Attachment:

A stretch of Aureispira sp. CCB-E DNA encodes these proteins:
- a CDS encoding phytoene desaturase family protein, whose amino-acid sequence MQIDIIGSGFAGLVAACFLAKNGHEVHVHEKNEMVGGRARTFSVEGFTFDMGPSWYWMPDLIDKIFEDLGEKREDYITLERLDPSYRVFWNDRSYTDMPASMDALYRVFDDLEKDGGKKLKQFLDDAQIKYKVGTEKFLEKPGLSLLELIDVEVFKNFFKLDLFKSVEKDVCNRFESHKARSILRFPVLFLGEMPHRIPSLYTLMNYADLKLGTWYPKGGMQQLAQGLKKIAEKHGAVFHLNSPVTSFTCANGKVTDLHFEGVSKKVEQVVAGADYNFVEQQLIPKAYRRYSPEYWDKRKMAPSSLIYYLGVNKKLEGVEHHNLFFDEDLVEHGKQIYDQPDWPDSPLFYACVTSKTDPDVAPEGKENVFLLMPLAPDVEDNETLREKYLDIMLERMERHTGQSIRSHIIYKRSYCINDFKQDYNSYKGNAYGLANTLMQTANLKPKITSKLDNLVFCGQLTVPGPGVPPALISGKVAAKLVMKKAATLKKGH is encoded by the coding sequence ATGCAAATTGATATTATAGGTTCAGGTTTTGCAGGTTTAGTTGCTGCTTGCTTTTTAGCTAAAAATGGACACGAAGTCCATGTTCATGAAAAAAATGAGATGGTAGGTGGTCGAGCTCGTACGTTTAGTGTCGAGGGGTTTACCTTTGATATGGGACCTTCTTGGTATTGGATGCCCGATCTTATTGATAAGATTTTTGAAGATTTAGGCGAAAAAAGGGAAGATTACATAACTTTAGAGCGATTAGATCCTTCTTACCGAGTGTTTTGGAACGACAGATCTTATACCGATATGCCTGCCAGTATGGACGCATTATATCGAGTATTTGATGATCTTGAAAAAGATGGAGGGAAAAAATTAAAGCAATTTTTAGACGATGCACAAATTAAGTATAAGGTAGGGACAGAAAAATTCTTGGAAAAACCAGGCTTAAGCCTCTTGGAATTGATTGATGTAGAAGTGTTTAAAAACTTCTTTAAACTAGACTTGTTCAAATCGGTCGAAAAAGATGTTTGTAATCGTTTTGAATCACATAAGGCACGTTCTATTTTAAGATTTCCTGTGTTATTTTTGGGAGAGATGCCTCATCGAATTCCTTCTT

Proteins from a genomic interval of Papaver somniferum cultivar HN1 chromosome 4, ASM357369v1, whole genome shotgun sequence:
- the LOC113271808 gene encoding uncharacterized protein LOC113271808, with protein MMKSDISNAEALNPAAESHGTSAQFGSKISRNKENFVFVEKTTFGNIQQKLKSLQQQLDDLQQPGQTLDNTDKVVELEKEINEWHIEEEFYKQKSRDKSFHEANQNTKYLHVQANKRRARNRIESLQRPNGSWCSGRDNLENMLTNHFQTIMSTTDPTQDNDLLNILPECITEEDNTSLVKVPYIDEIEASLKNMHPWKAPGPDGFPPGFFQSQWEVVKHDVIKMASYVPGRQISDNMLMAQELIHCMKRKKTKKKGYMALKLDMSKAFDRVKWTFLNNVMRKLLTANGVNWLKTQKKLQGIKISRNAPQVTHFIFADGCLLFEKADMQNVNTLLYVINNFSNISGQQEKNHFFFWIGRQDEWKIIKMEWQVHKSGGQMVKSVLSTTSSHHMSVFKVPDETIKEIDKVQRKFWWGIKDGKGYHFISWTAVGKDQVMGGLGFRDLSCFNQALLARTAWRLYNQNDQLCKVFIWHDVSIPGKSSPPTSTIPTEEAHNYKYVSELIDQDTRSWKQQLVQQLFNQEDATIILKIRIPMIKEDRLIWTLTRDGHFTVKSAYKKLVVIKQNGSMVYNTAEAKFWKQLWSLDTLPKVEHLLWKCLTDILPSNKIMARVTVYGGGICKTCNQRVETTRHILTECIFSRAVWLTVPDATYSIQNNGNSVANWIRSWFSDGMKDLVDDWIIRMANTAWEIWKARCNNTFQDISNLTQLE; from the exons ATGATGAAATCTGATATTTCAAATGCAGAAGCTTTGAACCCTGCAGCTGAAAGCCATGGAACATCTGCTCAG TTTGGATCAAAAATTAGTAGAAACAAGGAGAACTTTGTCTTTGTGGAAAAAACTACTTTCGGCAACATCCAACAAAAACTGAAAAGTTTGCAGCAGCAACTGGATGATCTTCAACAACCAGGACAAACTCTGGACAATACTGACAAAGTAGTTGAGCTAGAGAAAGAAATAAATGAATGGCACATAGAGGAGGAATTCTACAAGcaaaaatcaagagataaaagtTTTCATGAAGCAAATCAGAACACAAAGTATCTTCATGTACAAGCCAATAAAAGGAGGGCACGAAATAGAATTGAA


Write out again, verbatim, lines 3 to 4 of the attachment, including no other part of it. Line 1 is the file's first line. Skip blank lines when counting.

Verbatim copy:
Proteins from a genomic interval of Papaver somniferum cultivar HN1 chromosome 4, ASM357369v1, whole genome shotgun sequence:
- the LOC113271808 gene encoding uncharacterized protein LOC113271808, with protein MMKSDISNAEALNPAAESHGTSAQFGSKISRNKENFVFVEKTTFGNIQQKLKSLQQQLDDLQQPGQTLDNTDKVVELEKEINEWHIEEEFYKQKSRDKSFHEANQNTKYLHVQANKRRARNRIESLQRPNGSWCSGRDNLENMLTNHFQTIMSTTDPTQDNDLLNILPECITEEDNTSLVKVPYIDEIEASLKNMHPWKAPGPDGFPPGFFQSQWEVVKHDVIKMASYVPGRQISDNMLMAQELIHCMKRKKTKKKGYMALKLDMSKAFDRVKWTFLNNVMRKLLTANGVNWLKTQKKLQGIKISRNAPQVTHFIFADGCLLFEKADMQNVNTLLYVINNFSNISGQQEKNHFFFWIGRQDEWKIIKMEWQVHKSGGQMVKSVLSTTSSHHMSVFKVPDETIKEIDKVQRKFWWGIKDGKGYHFISWTAVGKDQVMGGLGFRDLSCFNQALLARTAWRLYNQNDQLCKVFIWHDVSIPGKSSPPTSTIPTEEAHNYKYVSELIDQDTRSWKQQLVQQLFNQEDATIILKIRIPMIKEDRLIWTLTRDGHFTVKSAYKKLVVIKQNGSMVYNTAEAKFWKQLWSLDTLPKVEHLLWKCLTDILPSNKIMARVTVYGGGICKTCNQRVETTRHILTECIFSRAVWLTVPDATYSIQNNGNSVANWIRSWFSDGMKDLVDDWIIRMANTAWEIWKARCNNTFQDISNLTQLE; from the exons ATGATGAAATCTGATATTTCAAATGCAGAAGCTTTGAACCCTGCAGCTGAAAGCCATGGAACATCTGCTCAG TTTGGATCAAAAATTAGTAGAAACAAGGAGAACTTTGTCTTTGTGGAAAAAACTACTTTCGGCAACATCCAACAAAAACTGAAAAGTTTGCAGCAGCAACTGGATGATCTTCAACAACCAGGACAAACTCTGGACAATACTGACAAAGTAGTTGAGCTAGAGAAAGAAATAAATGAATGGCACATAGAGGAGGAATTCTACAAGcaaaaatcaagagataaaagtTTTCATGAAGCAAATCAGAACACAAAGTATCTTCATGTACAAGCCAATAAAAGGAGGGCACGAAATAGAATTGAA